Peer Power – the value of Leadership Groups

What is the value and relevance to social enterprises of Peer to Peer Leadership Groups? In the commercial world they are well established; members can pay in excess of £10k a year to be part of one. So, how can they work in our sector?

Firstly, let’s look at what usually happens at the meetings? Most run on a set format – an expert speaker, followed by an issues session and the chance to network. 121 coaching outside of the meetings is becoming an increasingly popular addition. All of these elements derive value for the group members but it does require a half-day commitment each month.

The obvious value of the format described is:

➢ The expert speaker, who can give great insights into a wide range of business practices that allow you to grow your enterprise

➢ The issues session is a valuable chance to get insights into how other leaders would solve your problem, all in a safe and trusted space. This is often called “The Board You Can’t Afford”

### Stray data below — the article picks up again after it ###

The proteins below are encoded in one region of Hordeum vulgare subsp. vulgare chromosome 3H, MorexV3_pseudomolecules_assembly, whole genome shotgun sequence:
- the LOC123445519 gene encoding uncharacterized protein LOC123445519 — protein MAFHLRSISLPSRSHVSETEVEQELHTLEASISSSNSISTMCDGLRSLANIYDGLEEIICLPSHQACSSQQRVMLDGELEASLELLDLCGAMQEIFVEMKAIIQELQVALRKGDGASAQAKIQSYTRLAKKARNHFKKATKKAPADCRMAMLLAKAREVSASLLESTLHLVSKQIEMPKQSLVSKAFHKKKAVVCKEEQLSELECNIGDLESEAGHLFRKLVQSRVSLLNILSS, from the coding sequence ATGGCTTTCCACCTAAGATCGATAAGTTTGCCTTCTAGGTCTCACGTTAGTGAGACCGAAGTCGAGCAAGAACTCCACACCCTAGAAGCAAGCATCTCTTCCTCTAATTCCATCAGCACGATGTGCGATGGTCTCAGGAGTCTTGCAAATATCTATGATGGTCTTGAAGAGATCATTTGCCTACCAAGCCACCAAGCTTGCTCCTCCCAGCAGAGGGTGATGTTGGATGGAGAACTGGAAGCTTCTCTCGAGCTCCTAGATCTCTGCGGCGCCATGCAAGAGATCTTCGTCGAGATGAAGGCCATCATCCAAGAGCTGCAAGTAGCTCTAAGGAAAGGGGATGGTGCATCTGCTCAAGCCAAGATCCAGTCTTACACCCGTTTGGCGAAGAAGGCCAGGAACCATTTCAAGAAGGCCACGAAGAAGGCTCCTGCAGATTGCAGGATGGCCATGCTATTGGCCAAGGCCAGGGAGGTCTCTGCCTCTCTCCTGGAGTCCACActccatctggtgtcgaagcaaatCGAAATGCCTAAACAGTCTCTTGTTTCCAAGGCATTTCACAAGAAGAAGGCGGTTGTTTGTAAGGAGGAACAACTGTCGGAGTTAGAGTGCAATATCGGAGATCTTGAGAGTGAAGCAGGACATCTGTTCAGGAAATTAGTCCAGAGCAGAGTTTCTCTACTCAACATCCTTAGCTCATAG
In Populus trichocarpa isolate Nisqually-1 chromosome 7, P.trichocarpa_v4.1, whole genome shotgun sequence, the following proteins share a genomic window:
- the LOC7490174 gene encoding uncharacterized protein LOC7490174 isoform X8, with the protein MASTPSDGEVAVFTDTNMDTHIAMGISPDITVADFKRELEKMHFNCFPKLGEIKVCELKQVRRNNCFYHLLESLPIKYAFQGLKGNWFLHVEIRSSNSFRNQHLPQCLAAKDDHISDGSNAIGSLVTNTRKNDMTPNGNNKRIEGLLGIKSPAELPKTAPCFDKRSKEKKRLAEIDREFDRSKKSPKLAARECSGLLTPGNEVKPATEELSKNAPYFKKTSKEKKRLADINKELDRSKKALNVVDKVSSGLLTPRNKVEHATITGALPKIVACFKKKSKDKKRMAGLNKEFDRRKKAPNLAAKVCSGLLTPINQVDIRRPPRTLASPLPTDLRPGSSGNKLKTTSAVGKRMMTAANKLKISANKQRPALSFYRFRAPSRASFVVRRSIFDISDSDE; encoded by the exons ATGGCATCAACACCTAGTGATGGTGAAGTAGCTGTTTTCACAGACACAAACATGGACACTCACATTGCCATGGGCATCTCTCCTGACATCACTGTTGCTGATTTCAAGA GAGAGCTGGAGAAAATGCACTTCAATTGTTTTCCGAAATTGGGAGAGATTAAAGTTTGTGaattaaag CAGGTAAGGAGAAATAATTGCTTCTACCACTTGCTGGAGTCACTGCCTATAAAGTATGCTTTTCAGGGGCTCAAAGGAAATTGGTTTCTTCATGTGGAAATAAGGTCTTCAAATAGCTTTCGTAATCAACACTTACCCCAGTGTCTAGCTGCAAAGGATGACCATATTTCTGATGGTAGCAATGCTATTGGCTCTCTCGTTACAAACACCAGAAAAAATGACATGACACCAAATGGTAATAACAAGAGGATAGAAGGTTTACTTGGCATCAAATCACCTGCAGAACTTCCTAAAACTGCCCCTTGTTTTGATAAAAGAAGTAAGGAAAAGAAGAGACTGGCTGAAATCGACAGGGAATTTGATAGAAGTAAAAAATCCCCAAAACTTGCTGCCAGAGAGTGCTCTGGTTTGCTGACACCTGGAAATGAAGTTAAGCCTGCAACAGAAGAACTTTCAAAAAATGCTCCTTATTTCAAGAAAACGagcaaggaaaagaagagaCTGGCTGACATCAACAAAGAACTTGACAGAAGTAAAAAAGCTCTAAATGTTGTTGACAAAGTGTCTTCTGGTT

➢ Networking is a chance to develop business opportunities and grow your network

➢ Coaching where you work with an experienced business coach to develop specific areas of your enterprise in detail

So, given all this value, why has the concept not taken off fully in the world of social enterprise and the charity sector? I think there are four key reasons (if my points appear provocative, I think we all recognise at least some of the issues involved in trying to develop sector talent). They are:

1. A reluctance to pay for anything and viewing talent development as a cost rather than an investment.

2. Charity leaders feeling they have to get permission from their trustees,who are risk adverse to spending money other than on delivery.

3. You don’t have the time. Sector leaders are notoriously time-poor, some of which can be justified but smarter working can help.

4. Ego – the feeling that you have nothing to learn from anyone else.

To alter these attitudes requires a change of culture and mindset. Now, that shouldn’t be too difficult, should it? After all, the social enterprise sector is built on the principles of cooperation and mutualism.

Bubble Chamber have teamed up with CAN to run a peer network within their Mezzanine operation. It proves the power of peer support and the impact it can have on growing individuals and organisations. Contact us if you’d like to be a guest at a future meeting.